Monthly Archives: May 2011

Kushiel’s Dart – Jacqueline Carey

In an effort to be totally upfront about what Kushiel’s Dart is and isn’t, let me get this out of way – there’s a lot of sex.  Some of it’s pretty graphic.  There’s rape and torture and the main character enjoys both on some level. Too many reviews out there emphasize this.  Yes there’s sex… Read more »

Notable Releases – Week of May 30.

I always struggle to find which books are coming out when. It’s become even more difficult with eBooks now sometimes preceding hard copies. So each week on Monday or Tuesday I’ll try to put together a list of that weeks releases that are of interest to me. It’s inevitable that I’m going to miss some… Read more »

Dead Iron – Devon Monk

I am fascinated by the necessity those of us interested in genre fiction seem to have for classification. Cyberpunk, hard sci-fi, space opera, high fantasy, epic fantasy, etc. Oh and the debates that ensue throughout the community when something is misclassified. In any case, there is no doubt what Dead Iron is – steampunk. Unfortunately,… Read more »

The Hundred Thousand Kingdoms – N.K. Jemisin

A few weeks ago Ken over at Nethspace reviewed The Malazan Book of the Fallen series by Steven Erikson.  He called Erikson’s series “something of a post-modern, meta-fiction” that responds to epic fantasy as much as it’s a part of it.  But to have a modernist, or post-modernist movement for that matter, it must reference… Read more »

The Third – Abel Keogh

Know what I liked about The Third?  There are no right answers.  In Abel Keogh’s novel of the near future, the world has responded to the threat of global warming by instituting strict population limits and rationing resources.  I was very hesitant to read the novel because the global warming issue has become so politicized… Read more »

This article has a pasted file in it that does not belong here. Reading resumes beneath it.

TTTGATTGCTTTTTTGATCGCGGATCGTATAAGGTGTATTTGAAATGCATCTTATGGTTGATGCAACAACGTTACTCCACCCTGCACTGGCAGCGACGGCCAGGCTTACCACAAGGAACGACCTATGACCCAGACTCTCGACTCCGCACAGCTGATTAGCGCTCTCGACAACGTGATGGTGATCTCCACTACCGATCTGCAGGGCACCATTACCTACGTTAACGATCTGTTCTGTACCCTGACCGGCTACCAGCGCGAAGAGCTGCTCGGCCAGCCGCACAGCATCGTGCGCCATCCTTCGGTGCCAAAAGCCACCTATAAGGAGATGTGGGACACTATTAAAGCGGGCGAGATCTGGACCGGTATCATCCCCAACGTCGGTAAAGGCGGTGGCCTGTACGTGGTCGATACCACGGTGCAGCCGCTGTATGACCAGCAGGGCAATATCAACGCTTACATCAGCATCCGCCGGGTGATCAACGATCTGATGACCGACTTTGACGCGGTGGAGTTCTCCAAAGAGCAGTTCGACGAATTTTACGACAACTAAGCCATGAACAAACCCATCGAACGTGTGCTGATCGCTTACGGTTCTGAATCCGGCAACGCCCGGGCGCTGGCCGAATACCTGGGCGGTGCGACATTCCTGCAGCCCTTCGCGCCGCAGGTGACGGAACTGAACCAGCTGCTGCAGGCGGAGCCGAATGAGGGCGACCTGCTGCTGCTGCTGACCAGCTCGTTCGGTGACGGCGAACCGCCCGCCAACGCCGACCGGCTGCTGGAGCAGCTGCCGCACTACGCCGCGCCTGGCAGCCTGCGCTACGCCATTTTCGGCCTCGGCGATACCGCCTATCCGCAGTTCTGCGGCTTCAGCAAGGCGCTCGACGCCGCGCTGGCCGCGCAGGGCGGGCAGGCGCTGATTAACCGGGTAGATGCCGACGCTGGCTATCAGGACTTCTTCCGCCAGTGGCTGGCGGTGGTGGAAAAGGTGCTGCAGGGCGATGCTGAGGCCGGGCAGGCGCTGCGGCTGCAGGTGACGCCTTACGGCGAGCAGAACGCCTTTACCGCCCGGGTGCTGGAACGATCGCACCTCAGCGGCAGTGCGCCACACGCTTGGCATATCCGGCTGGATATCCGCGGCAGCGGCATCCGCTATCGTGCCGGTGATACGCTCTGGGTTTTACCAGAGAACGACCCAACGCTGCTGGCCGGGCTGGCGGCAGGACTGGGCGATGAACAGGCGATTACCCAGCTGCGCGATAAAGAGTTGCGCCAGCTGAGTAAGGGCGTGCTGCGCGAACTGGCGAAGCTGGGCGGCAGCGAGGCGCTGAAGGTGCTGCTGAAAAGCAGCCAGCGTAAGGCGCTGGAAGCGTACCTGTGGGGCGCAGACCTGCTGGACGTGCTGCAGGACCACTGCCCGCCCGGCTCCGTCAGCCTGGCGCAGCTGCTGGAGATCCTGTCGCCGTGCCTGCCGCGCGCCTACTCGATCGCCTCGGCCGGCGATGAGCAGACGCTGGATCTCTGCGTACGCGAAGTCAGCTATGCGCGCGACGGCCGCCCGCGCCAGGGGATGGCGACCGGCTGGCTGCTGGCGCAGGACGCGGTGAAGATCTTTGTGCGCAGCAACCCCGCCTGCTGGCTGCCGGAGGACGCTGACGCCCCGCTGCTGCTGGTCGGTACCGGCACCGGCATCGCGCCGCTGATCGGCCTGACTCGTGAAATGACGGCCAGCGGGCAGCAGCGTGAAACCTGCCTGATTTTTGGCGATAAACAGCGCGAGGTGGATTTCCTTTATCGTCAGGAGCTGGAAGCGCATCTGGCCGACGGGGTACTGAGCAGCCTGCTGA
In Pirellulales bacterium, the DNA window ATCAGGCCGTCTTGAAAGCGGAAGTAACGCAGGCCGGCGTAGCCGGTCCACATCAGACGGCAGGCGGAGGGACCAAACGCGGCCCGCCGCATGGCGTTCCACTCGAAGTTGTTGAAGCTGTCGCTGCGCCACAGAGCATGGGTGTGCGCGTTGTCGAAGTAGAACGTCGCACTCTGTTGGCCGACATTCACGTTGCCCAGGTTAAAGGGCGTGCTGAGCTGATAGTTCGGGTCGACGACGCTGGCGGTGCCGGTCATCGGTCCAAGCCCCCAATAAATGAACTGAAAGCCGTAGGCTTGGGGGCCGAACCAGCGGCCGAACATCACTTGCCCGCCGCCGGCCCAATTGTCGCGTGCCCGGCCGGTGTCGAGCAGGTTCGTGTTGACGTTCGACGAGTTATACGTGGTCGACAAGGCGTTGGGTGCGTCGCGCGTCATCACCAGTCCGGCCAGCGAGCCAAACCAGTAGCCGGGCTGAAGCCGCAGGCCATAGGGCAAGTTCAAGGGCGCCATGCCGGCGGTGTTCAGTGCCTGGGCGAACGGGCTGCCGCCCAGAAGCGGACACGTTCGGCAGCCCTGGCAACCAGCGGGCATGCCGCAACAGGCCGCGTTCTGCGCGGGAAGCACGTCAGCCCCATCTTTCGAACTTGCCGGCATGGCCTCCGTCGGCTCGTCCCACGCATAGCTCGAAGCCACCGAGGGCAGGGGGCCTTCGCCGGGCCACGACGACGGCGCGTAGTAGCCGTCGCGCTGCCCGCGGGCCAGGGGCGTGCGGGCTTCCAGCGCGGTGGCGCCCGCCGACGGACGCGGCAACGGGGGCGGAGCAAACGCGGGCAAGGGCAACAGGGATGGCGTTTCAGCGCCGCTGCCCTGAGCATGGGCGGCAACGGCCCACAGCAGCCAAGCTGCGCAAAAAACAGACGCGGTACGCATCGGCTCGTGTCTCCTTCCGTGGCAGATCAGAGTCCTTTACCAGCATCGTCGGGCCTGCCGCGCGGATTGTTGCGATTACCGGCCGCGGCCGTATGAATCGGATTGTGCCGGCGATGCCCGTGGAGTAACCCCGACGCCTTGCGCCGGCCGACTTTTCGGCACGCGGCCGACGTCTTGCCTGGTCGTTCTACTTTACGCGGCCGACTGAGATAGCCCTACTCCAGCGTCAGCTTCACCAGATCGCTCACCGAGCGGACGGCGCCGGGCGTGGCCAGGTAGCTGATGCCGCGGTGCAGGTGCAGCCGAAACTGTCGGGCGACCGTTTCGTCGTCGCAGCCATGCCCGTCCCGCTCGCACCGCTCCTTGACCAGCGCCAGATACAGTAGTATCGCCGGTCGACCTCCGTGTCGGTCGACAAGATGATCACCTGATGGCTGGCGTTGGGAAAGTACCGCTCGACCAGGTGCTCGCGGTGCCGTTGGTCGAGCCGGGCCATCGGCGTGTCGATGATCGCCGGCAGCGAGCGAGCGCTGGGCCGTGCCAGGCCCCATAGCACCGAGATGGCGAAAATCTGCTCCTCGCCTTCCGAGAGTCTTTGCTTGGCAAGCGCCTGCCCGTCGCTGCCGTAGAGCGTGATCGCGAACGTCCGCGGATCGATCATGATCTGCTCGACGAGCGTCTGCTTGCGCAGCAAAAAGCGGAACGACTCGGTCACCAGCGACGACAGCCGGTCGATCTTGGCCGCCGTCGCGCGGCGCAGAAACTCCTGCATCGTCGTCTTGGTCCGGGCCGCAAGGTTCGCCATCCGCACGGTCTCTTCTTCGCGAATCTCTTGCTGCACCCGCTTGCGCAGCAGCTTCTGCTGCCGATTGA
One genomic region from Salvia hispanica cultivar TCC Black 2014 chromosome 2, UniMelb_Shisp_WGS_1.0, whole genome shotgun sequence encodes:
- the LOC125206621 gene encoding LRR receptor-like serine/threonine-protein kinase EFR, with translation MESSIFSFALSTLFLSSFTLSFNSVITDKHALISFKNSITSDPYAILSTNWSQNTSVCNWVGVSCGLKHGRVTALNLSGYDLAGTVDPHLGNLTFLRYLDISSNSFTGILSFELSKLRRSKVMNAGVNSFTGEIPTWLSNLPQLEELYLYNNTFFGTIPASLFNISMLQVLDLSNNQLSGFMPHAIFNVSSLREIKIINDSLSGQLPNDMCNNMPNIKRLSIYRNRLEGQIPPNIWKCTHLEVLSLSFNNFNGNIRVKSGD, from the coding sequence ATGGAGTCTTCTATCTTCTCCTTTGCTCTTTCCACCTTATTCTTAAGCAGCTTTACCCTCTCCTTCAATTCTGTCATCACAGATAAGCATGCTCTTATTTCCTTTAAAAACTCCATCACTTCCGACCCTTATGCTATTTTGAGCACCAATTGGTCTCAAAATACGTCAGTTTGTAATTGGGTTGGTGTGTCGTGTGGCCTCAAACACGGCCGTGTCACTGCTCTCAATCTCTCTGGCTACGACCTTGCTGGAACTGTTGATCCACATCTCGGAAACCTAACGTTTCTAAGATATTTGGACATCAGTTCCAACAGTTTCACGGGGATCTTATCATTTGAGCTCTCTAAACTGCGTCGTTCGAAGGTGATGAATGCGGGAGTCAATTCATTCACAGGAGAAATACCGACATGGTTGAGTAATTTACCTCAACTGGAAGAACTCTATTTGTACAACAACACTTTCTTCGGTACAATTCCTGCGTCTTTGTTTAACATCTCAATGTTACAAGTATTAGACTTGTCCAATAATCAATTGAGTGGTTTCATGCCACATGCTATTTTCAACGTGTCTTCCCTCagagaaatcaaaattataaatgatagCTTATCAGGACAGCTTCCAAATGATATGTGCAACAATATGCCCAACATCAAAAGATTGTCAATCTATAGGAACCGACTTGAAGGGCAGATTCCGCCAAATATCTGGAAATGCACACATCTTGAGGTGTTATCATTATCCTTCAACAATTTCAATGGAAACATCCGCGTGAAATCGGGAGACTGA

Fuzzy Nation – John Scalzi

I’m so excited about Fuzzy Nation, Hugo Award winner John Scalzi’s latest novel. While it is an excellent novel, most of my excitement stems from the fact that he’s pushing the expected boundaries of genre fiction. Fuzzy Nation and others like it are breaking the standard tropes that have pigeonholed the genre for the last… Read more »

Doorways – George R.R. Martin

For those rabid fans of George R.R. Martin Doorways may be familiar.  It is in fact the same title he used in conjunction with a pilot he wrote for ABC in 1991.  It was a particularly eventful year for Martin.  Before writing Doorways, he began a short story about dire wolf puppies found in the summer snows.  This story… Read more »

Cryoburn – Lois McMaster Bujold

I’ve never read Lois McMaster Bujold before. So logic follows, I’ve never read a Vorkosigan Saga novel either. It’s hard to believe given how long I’ve been reading speculative fiction, but Bujold never jumped out at me. When the 2011 Hugo Nominees were announced and Bujold was once again among the nominations, I decided it was time… Read more »

Robopocalypse – Daniel H. Wilson

Post-Novel + 39 Minutes This account was transcribed by a certain book reviewer a few days after the books began their campaign against humanity. The reviewer was clearly suffering from post-literary confusion, but little did he know the impact he would come to have on the future of mankind. Narrator, ID#4857382 I know I will… Read more »

The Rogue – Trudi Canavan

The Rogue, the second book in Trudi Canavan’s Traitor Spy Trilogy, picks up right where The Ambassador’s Mission left off. Unfortunately four hundred plus pages later Canavan has not moved a lot closer to resolving the conflicts introduced in what was a promising first book. Finishing the second installment left me underwhelmed. Since anyone thinking about reading The Rogue has surely… Read more »